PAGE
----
This small, venomous adder (maximum length 30 cm) is one of Namibia's most celebrated inhabitants. Known for its 'dune-surfing' capabilities, it can achieve a speed of 18 miles per hour. Watching one of them scale up, over and down a high dunes is quite something. The 'side-winding' movement from which the species gets its common name, is achieved by undulating its body in a series of smooth, lateral curves. An ambush predator, the Side-winder buries itself in the sand, starting at its tail and progressing towards its head, leaving just the eyes exposed. Uniquely, this snake's eyes are placed on the top of its head, not on the sides. Favoured prey items include the equally interesting Shovel-snouted lizard. Taking a living desert tour from the coastal town of Swakopmund is one of the best ways to try and spot one of these intruiging serpents.
HARTLAUB'S SPURFOWL (FRANCOLIN) - THE GIRLS HOLD THE FORT
Among the most sought-after species on the lists of visiting birders, the Hartlaub's spurfowl or francolin is unusual for a variety of reasons. This fairly small game bird frequents harsh, rocky terrain such as around Erongo in the Central Highlands where this pair was photographed. Its beak is disproportionately large for a francolin and males and females actually have different diets: males tend to forage on the ground for insects such as termites, while females are more inclined to dig their food out of the soil. Interestingly, its the girls who guard their territories: they're much more vociferous than their mates and they defend their homes with vigour. Their breeding system is referred to as resource-based monogamy. They also incorporate reverse-mounting into their courtship rituals.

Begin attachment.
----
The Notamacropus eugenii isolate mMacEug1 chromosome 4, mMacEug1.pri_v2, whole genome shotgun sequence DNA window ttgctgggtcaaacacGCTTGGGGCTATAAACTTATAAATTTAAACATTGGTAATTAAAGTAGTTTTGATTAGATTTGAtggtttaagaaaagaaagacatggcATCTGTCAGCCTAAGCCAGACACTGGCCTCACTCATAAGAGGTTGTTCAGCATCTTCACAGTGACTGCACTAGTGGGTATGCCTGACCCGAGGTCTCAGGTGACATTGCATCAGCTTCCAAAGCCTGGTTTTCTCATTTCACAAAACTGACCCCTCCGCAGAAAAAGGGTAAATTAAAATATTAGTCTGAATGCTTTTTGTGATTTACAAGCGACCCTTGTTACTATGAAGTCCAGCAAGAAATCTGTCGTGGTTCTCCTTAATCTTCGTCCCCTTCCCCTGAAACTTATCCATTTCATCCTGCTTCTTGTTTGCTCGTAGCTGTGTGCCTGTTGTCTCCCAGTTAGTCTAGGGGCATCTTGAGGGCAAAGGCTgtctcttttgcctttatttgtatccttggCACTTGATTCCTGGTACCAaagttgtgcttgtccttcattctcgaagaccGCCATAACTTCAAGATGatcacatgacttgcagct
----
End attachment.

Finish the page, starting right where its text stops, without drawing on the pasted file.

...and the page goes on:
NAMIBIA SAND GECKO - LITTLE HUNTERS OF THE NAMIBIAN NIGHT
Another denizen of the Namibian sand dunes, the Namib sand gecko (Palmato gecko) is an almost translucent, pale sandy pink colour which enables it to blend subtly into its habitat. By day, the gecko rests alone in a burrow that can be up to a meter deep. After dusk, it'll emerge to hunt invertebrates in the desert. The only truly web-footed gecko in sub-Saharan Africa, its feet are adapted so as to facilitate rapid movement over the loose sand. Females can be heavier than males by almost a third.
'W' IS FOR WEIRD; 'W' IS FOR WELWITSCHIA
Last but not least, the country's most remarkable plant - and one of the world's most extraordinary - is the Welwitschia. An icon of Namibia, this unmistakable creation (for lack of a better descriptive!) has only two huge leaves, which eventually grow to a length of a four meters each and fray at the ends so as to produce a few long strands emanating from a short central trunk. The biggest known specimen (pictured) is 1.4 meters tall and has leaves measuring 4 meters making a diameter of 8 meters. There are separate male and female plants; the seed cones somewhat resemble those of certain conifers. So distinctive is this plant, that it has been assigned not just its own genus and family, but also its own order.